The Free Syrian Army — like its Libyan counterpart — appears to be yet another Made-in-the-USA militant group, by route of its ally Turkey, a fact alluded to by the pro U.S.-establishment magazine, Foreign Affairs:

"Why does the Syrian [government] military not rocket their [Free Syrian Army] position or launch a large-scale assault? The FSA fighters are positioned about a mile from the Turkish border, near enough to escape across if the situation turned dire."

Saturday, January 28, 2012

Changes in DSM-5 Autism Definition Could Negatively Impact Millions


"The autism community strongly recommends that the proposed DSM-5 autism spectrum disorder diagnostic criteria be revisited with these concerns in mind," - Sallie Bernard, President of SafeMinds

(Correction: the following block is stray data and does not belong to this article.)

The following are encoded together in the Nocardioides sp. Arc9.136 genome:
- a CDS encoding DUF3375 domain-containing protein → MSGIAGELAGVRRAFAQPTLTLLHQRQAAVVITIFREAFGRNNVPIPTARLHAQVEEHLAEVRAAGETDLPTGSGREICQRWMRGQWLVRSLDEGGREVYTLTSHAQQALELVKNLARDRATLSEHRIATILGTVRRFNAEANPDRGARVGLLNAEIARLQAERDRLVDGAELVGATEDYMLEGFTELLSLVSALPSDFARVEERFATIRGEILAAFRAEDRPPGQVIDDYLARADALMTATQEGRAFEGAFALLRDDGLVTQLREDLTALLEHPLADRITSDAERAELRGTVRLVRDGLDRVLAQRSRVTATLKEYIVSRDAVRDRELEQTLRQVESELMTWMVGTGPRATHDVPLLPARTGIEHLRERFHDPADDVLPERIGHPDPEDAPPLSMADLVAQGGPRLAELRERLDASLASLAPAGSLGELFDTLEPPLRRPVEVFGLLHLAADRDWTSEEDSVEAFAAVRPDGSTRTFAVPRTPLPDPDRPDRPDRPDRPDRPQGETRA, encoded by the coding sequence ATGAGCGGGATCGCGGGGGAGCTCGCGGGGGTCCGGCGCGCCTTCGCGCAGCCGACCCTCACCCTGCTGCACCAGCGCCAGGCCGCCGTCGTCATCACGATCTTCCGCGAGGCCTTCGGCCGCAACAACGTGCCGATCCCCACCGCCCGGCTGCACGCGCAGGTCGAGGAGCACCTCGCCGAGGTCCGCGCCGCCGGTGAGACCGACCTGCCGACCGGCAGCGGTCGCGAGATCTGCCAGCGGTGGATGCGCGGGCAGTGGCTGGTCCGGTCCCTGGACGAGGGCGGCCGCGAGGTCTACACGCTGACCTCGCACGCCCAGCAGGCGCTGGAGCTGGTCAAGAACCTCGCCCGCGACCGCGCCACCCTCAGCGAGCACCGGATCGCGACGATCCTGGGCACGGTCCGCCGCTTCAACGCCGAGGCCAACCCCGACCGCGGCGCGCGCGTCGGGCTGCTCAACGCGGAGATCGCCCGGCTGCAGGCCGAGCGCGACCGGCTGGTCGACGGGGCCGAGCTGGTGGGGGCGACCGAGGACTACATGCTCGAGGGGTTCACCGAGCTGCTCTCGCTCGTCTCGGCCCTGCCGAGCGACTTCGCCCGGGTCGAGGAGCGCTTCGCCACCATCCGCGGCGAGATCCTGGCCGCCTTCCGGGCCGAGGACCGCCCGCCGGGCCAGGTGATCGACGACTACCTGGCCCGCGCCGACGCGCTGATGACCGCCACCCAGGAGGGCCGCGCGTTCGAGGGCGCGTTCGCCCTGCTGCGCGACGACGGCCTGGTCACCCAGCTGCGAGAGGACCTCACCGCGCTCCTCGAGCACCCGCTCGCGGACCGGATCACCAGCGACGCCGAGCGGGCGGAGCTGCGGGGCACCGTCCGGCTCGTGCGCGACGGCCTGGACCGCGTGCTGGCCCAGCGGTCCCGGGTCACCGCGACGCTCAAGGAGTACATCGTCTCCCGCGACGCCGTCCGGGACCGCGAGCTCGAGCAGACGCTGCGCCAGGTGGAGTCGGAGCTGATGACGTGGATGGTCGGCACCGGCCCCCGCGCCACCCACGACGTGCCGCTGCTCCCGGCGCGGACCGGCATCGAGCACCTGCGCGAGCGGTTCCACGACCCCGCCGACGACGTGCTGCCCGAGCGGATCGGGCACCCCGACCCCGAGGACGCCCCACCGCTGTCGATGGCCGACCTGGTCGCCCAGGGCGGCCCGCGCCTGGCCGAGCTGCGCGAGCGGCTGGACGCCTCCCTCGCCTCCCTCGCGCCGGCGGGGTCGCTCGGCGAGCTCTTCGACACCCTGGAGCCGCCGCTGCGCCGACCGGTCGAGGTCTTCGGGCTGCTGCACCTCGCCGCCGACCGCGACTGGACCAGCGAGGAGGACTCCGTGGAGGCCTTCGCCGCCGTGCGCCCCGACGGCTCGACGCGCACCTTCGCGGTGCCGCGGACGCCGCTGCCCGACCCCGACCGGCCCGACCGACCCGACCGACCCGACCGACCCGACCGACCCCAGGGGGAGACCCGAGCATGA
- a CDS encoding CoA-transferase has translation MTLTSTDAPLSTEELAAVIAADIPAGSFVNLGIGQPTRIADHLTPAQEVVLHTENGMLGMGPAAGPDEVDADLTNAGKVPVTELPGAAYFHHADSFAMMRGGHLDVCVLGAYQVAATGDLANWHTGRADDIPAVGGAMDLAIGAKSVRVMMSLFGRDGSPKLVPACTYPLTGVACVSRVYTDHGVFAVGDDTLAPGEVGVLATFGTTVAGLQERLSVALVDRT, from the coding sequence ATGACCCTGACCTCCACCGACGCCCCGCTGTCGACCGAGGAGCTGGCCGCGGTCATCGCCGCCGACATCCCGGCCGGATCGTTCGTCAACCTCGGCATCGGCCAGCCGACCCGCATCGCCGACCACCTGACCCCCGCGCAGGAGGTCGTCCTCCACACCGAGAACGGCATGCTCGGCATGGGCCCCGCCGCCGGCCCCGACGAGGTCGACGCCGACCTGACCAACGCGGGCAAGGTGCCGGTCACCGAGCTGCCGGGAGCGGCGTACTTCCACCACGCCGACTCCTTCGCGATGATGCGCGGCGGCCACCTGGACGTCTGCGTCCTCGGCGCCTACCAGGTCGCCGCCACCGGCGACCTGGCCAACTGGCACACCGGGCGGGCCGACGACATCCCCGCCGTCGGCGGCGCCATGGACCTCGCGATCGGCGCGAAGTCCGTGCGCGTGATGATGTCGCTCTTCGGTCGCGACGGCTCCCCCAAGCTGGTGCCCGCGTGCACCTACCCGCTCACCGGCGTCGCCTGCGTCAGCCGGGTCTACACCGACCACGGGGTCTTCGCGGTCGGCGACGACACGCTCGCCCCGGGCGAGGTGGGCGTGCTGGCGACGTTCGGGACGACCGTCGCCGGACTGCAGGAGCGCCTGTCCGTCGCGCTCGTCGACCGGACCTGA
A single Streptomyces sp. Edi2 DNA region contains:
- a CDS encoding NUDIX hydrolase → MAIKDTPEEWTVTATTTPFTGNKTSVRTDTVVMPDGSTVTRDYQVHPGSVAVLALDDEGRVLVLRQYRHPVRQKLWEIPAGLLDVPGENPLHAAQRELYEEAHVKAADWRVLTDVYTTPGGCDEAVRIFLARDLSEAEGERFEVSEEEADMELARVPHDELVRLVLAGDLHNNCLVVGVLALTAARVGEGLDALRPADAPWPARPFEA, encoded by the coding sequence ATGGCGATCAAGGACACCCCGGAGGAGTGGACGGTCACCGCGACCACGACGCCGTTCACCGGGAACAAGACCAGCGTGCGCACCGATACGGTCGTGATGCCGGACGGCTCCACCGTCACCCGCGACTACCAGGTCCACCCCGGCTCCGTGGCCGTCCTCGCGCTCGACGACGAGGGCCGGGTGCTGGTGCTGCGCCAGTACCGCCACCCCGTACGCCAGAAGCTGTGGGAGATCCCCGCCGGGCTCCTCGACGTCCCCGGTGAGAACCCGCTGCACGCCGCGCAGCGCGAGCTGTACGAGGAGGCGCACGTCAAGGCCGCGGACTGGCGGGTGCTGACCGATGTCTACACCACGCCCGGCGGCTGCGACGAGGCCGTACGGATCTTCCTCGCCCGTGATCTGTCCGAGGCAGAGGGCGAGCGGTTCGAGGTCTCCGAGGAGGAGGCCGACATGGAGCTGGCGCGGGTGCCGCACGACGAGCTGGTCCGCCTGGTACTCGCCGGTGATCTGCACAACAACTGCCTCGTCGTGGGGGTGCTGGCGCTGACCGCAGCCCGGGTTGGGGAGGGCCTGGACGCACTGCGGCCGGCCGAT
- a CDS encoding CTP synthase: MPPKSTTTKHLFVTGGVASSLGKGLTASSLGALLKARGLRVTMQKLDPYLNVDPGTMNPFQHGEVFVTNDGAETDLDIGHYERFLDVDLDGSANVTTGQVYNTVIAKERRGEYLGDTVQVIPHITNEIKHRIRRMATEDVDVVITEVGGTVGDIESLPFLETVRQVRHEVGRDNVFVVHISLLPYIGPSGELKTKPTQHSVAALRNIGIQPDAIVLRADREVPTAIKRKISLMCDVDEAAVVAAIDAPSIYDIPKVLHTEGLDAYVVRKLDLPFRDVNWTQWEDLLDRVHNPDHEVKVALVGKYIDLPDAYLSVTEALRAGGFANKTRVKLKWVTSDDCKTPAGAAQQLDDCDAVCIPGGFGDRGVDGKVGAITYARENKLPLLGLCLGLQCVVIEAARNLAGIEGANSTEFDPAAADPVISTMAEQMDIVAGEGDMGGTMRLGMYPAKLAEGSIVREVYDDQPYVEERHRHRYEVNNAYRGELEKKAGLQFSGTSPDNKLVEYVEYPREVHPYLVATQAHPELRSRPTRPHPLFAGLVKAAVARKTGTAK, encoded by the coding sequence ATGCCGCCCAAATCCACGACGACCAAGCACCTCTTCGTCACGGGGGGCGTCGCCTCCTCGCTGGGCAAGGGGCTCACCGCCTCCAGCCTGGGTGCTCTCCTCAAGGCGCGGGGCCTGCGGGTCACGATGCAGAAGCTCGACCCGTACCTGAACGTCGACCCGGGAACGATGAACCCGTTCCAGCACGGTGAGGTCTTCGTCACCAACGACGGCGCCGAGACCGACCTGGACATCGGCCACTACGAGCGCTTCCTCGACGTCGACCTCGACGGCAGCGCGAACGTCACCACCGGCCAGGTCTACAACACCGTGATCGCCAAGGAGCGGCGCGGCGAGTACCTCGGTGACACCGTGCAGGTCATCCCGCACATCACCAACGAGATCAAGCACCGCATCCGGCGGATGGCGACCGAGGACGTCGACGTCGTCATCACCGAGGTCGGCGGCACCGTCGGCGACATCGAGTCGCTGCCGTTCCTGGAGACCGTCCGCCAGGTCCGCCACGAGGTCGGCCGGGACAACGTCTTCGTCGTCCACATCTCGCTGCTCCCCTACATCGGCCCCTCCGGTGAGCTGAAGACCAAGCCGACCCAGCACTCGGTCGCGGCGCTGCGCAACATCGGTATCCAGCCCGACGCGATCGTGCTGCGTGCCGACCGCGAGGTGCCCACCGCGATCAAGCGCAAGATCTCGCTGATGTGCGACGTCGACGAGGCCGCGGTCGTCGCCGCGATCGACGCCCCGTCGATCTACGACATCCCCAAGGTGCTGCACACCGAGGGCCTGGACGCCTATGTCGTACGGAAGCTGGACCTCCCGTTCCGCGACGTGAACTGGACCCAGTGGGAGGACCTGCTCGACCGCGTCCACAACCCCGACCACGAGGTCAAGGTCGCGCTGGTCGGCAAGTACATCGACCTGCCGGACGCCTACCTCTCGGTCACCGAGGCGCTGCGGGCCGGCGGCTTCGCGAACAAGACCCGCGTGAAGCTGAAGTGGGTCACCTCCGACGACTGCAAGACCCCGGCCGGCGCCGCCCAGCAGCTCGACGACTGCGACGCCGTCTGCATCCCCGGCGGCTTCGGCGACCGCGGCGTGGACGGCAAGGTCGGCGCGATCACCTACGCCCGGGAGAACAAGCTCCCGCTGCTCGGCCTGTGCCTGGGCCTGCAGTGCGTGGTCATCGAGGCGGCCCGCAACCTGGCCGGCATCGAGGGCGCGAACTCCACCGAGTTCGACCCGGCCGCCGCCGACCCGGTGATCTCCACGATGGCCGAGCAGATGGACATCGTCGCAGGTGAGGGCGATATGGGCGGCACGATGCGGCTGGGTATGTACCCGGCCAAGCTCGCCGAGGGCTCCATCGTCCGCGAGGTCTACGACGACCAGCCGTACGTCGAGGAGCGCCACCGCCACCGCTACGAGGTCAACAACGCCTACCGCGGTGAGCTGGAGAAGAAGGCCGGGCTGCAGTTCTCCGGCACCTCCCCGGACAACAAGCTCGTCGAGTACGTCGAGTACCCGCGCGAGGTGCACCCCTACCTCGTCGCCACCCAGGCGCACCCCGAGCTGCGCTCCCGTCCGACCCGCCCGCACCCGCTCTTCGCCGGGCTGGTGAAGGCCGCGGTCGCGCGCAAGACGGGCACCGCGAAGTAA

(WASHINGTON, D.C.) - Proposed changes to the diagnostic criteria for autism spectrum disorders in the American Psychiatric Association’s Diagnostic and Statistical Manual of Mental Disorders – 5 (DSM-5) will potentially disrupt appropriate and necessary services to hundreds of thousands of individuals in the US, hamper the ability to track the numbers of people with autism, and interfere with efforts to establish biological causes of autism.

“The proposed criteria make it significantly more difficult to qualify for an autism spectrum diagnosis and they completely eliminate the categories of PDD-NOS and Asperger’s Disorder,” stated Wendy Fournier, National Autism Association President. “In a well-intentioned desire to improve the specificity of an ASD diagnosis, the new criteria may, in fact, go too far and create unintended consequences. It is critically important that any diagnosis address all the symptoms of an individual and allow them the supports they need.”